Winese – or how to speak to the liquor store guy

Wine has its own vocabulary. It can be ‘oaked’ have ‘nice legs’ and ‘finish’ for a long time. Understanding what some of these terms mean can help you describe what you are looking for in a wine. Or if you don’t care for it maybe you can explain to that nice waiter why he should take it back and bring something ‘better’.

I usually love a wine with quick legs. But I like my wines a little sweeter than most of my friends. I’m not a big fan of heavy, oaked reds. They smell like microwave popcorn to me and I can’t seem to get past that. They also leave my tongue and back of my mouth feeling dry. These are wines that have been aged in oak barrels. Naked Grape is a brand that is unoaked – and quite proud of it!

Wines can be full bodied. I would describe this as robust. If you have a wine with little body right after one with full body you’ll know it right away. It would be similar to comparing 100% OJ and a juice from concentrate. My hubby likes less body to his wines than I do.

A wine may come across as fat, flat, or flabby. It’s not wearing the wrong label for its bottle shape – it is lacking structure or acidity. If it is heady your wine has a strong bouquet and if it seems ‘thin’ it is probably light bodied.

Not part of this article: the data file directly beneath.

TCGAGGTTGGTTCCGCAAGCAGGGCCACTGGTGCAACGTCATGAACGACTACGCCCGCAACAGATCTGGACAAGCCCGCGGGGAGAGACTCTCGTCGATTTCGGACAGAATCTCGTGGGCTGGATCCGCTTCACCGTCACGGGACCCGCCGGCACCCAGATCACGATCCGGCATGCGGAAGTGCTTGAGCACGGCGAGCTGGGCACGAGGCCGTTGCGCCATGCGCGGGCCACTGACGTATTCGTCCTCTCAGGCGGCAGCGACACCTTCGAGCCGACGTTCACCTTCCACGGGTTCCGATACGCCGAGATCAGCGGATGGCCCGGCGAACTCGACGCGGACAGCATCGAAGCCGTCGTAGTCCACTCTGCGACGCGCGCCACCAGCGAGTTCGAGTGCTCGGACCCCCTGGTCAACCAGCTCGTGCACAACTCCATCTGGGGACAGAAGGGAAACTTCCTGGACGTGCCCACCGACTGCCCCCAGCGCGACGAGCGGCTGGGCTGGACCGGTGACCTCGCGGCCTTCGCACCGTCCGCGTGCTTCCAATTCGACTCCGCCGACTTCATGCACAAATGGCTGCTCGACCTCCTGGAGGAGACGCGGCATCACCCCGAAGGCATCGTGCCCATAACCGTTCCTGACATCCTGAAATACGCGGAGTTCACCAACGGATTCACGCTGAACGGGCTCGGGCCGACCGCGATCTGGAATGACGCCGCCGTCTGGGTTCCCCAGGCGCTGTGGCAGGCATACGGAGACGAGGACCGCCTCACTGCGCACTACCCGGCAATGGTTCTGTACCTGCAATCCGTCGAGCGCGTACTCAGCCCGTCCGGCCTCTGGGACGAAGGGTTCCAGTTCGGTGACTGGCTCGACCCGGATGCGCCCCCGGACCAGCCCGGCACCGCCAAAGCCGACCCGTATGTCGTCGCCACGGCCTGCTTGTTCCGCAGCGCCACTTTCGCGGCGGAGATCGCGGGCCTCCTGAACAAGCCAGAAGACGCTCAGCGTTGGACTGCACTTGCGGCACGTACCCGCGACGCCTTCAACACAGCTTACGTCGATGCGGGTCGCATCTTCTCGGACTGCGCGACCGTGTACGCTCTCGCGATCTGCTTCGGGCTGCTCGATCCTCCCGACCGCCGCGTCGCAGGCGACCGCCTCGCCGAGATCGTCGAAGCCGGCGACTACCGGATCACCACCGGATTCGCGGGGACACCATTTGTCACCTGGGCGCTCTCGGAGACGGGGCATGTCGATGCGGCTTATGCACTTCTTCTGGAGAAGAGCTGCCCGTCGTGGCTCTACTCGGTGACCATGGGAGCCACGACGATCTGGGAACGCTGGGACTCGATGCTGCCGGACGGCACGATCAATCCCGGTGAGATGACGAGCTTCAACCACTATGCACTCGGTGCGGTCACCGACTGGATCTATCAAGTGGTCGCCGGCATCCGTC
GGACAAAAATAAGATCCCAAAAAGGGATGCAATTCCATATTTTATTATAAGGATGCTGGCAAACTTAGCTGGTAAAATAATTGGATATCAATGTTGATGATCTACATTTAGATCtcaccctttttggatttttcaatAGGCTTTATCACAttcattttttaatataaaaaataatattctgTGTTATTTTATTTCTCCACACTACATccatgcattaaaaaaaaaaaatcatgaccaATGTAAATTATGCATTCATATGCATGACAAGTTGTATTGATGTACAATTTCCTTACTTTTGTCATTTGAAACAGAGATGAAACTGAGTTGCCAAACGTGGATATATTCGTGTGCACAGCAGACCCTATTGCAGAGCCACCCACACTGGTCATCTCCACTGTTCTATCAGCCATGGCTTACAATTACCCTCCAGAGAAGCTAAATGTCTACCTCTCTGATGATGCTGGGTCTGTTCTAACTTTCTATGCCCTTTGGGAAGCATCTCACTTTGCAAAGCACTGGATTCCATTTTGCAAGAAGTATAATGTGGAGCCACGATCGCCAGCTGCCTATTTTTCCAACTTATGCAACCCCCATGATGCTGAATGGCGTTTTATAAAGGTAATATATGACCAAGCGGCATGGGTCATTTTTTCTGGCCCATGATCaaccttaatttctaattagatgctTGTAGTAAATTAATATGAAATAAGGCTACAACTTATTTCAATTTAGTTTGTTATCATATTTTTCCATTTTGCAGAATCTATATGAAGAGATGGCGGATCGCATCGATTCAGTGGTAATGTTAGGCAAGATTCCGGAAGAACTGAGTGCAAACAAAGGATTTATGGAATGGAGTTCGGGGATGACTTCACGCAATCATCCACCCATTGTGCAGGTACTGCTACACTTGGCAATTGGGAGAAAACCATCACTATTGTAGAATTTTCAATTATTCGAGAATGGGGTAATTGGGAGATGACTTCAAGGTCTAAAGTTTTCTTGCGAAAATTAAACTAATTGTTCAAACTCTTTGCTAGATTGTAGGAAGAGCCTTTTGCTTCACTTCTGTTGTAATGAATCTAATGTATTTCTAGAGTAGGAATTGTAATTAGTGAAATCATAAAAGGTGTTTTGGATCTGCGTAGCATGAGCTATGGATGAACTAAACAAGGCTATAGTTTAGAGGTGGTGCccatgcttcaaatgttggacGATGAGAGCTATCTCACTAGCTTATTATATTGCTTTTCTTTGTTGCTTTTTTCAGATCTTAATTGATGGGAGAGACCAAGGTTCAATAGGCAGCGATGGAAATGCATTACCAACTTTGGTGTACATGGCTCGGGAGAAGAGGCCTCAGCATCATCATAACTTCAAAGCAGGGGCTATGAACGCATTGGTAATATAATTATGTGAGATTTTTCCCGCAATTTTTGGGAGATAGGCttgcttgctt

Once you’ve swallowed it you are left with the ‘finish’. This is a better way to describe after taste than your average toddler would – but it’s the same thing. I am less concerned with after taste than I am with after feel. Very dry wines leave the back of my mouth feeling like it’s been vacuumed. Not my thing.

Once you can describe what you like and don’t like in common wine terms you will find it easier to get the right wine each time you venture out. Whether that’s to a winery, a restaurant or the liquor store.

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